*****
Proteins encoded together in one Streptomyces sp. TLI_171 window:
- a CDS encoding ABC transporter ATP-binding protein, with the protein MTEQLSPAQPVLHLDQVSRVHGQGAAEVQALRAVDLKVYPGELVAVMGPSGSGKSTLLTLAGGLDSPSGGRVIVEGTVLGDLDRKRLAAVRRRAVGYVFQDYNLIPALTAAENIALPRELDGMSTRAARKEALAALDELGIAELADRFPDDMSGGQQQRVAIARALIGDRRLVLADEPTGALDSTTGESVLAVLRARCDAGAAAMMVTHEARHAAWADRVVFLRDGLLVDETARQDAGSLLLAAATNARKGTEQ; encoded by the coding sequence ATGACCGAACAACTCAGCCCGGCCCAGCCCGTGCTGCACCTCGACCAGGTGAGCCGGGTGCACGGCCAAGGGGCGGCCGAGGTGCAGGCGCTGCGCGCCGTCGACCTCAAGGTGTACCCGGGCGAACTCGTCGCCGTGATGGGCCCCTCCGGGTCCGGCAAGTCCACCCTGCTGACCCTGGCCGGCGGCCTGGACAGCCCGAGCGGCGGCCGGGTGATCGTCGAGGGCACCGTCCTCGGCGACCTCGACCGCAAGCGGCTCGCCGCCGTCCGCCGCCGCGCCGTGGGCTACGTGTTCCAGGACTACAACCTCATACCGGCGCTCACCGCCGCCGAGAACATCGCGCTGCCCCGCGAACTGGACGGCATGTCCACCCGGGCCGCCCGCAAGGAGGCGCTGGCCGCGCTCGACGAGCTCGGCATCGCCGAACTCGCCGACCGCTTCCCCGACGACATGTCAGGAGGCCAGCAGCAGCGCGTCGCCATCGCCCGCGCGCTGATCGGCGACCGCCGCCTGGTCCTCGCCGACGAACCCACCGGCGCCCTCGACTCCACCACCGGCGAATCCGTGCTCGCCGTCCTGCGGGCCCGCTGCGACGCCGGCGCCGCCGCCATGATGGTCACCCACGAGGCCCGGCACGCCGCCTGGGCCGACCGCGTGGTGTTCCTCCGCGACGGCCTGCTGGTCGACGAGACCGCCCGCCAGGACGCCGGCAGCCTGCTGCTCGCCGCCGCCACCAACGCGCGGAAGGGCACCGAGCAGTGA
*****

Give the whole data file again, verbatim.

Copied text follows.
Proteins encoded together in one Streptomyces sp. TLI_171 window:
- a CDS encoding ABC transporter ATP-binding protein, with the protein MTEQLSPAQPVLHLDQVSRVHGQGAAEVQALRAVDLKVYPGELVAVMGPSGSGKSTLLTLAGGLDSPSGGRVIVEGTVLGDLDRKRLAAVRRRAVGYVFQDYNLIPALTAAENIALPRELDGMSTRAARKEALAALDELGIAELADRFPDDMSGGQQQRVAIARALIGDRRLVLADEPTGALDSTTGESVLAVLRARCDAGAAAMMVTHEARHAAWADRVVFLRDGLLVDETARQDAGSLLLAAATNARKGTEQ; encoded by the coding sequence ATGACCGAACAACTCAGCCCGGCCCAGCCCGTGCTGCACCTCGACCAGGTGAGCCGGGTGCACGGCCAAGGGGCGGCCGAGGTGCAGGCGCTGCGCGCCGTCGACCTCAAGGTGTACCCGGGCGAACTCGTCGCCGTGATGGGCCCCTCCGGGTCCGGCAAGTCCACCCTGCTGACCCTGGCCGGCGGCCTGGACAGCCCGAGCGGCGGCCGGGTGATCGTCGAGGGCACCGTCCTCGGCGACCTCGACCGCAAGCGGCTCGCCGCCGTCCGCCGCCGCGCCGTGGGCTACGTGTTCCAGGACTACAACCTCATACCGGCGCTCACCGCCGCCGAGAACATCGCGCTGCCCCGCGAACTGGACGGCATGTCCACCCGGGCCGCCCGCAAGGAGGCGCTGGCCGCGCTCGACGAGCTCGGCATCGCCGAACTCGCCGACCGCTTCCCCGACGACATGTCAGGAGGCCAGCAGCAGCGCGTCGCCATCGCCCGCGCGCTGATCGGCGACCGCCGCCTGGTCCTCGCCGACGAACCCACCGGCGCCCTCGACTCCACCACCGGCGAATCCGTGCTCGCCGTCCTGCGGGCCCGCTGCGACGCCGGCGCCGCCGCCATGATGGTCACCCACGAGGCCCGGCACGCCGCCTGGGCCGACCGCGTGGTGTTCCTCCGCGACGGCCTGCTGGTCGACGAGACCGCCCGCCAGGACGCCGGCAGCCTGCTGCTCGCCGCCGCCACCAACGCGCGGAAGGGCACCGAGCAGTGA